Thursday, October 25, 2007
Monday night update
I have packed up and am ready to load, in case they begin evacuations in my area. I'm about as ready as I'll get. I've prepared myself for that 2am phone call that will tell me I have fifteen minutes...
I on the north side of CA-54, right at the 805 freeway. It's a very odd sensation... being completely safe and dry and warm, with Internet and electricity and clean air in the house (windows are closed)... all the while knowing that at any moment all that could change.
We don't have a tv, so all yesterday morning I listened to the radio for news of fires spreading and evacuations, etc. By mid-afternoon I was really shaken and almost broke down crying from the stress. I was tempted to call my husband who was at work at Point Loma (USN), but as a Navy wife remembered my "training" of never contacting him in a crisis if there is nothing he can do about it. The "training" stems from being stateside while he is out at sea ("He's got enough to worry about while on deployment, do not concern him with your issues if he can do nothing about it, especially if all you need is a hug. Call your mother.") And I know all it does is make him feel helpless, and is not fair to him.
So I called my parents for a little encouragement.
"Hi honey, how you holding up?" my mom asked me.
"Um... it's getting pretty rough. I've been packing things and getting ready to evacuate. Steve's not home and... I've never been in a fire before," my voice cracked as my eyes welled with tears.
"You just need to trust God that the fire is not going to come near your house. You won't have to evacuate; we're just going to pray about that and--"
I cut her off. This is not what I wanted or needed to hear. Although very well-meaning and faithful, positive-thinking evangelical Christians, my parents weren't offering me much in the way of practical advice for advancing flames.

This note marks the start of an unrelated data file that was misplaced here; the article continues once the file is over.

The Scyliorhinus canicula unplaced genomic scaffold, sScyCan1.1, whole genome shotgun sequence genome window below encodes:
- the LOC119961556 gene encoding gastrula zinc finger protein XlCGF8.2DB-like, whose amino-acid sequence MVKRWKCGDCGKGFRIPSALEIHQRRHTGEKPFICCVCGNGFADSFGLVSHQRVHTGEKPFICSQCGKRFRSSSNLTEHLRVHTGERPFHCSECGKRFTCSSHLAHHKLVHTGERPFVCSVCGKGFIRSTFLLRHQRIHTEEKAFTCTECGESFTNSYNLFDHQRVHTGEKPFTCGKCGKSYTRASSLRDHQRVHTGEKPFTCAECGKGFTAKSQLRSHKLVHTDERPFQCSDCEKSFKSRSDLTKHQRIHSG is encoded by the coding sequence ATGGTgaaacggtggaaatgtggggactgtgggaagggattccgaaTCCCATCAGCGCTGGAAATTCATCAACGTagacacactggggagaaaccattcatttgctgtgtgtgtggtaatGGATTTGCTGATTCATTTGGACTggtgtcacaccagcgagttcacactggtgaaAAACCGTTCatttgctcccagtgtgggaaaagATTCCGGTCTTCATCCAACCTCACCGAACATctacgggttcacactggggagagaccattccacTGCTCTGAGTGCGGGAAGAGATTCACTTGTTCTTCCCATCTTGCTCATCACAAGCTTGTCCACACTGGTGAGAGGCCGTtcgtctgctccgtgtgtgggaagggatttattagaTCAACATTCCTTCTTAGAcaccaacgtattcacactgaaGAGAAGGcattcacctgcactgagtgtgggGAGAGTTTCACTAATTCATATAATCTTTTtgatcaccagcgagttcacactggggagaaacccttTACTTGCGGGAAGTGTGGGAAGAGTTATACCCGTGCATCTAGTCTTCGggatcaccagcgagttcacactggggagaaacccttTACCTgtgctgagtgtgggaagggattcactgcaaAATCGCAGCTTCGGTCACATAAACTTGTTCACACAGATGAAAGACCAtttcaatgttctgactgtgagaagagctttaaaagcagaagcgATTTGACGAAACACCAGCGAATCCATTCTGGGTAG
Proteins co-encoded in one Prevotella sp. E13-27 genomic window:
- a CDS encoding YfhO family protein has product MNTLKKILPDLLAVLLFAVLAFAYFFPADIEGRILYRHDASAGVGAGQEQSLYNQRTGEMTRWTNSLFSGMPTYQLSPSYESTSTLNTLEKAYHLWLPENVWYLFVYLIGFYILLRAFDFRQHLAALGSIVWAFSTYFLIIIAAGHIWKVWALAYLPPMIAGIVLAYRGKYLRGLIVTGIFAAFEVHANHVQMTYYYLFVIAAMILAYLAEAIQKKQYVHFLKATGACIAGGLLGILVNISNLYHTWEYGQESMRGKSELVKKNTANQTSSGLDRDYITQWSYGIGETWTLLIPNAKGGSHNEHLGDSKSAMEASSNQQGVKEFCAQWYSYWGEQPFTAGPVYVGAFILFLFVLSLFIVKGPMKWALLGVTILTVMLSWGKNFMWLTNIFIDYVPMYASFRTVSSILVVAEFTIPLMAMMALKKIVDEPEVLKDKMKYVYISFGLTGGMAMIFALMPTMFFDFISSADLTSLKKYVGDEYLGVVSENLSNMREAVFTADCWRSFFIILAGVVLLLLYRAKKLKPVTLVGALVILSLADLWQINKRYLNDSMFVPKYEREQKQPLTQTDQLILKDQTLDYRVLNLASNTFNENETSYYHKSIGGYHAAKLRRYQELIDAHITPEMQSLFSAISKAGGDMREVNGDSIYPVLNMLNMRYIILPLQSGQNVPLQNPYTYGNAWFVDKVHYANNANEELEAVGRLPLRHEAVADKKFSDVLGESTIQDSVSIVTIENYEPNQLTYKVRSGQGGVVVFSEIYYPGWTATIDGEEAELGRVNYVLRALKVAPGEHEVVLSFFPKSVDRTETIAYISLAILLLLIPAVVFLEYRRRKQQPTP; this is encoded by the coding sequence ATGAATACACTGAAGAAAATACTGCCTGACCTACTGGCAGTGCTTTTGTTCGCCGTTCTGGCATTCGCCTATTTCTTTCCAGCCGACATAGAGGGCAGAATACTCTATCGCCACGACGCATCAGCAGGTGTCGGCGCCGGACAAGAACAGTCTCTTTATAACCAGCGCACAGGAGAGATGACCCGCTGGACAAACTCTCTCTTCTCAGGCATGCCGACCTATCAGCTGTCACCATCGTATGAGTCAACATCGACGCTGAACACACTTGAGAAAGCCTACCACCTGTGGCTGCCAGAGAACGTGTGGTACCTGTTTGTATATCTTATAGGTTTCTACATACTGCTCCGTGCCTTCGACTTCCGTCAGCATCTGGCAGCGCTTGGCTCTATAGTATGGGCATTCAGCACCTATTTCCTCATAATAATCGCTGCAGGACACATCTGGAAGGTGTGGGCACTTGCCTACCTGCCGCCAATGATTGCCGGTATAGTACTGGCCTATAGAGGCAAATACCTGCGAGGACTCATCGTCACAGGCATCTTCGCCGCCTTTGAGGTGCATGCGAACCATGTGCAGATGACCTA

"Mom. Stop. This is not what I need to hear. I need you to tell me that I have been through a lot worse, with a lot less advanced warning. I need you to tell me that in the end, it's only things, and things can be replaced. That even if you can't keep all the trophies, you will always have the achievements; that even if you can't keep all the photos, you will always keep the memories. That the things around you are always secondary to the people around you. That the people around you need you to be strong, and keep it together, and be an example of calm for them. THIS is what I need you to tell me."
"Well, honey, of course. But you know that."
I laughed. "Well tell me again..."
She reminded me that I'm just like my grandfather (her dad). He was one of the toughest people she ever knew, and was as cool as anyone under fire (so to speak). She has told me for years that I am my grandfather's kindred spirit, and that I can make it through anything. I take great courage from that.
Since that call Monday afternoon, I've been in a really good frame of mind. I know the fires are coming closer, as I watch the reports on the Internet and watch the line of grey in the sky rise higher and higher, slowly overtaking the blue. I walk around the house and mentally say goodbye to everything, because I hate surprises, and just want to prepare myself.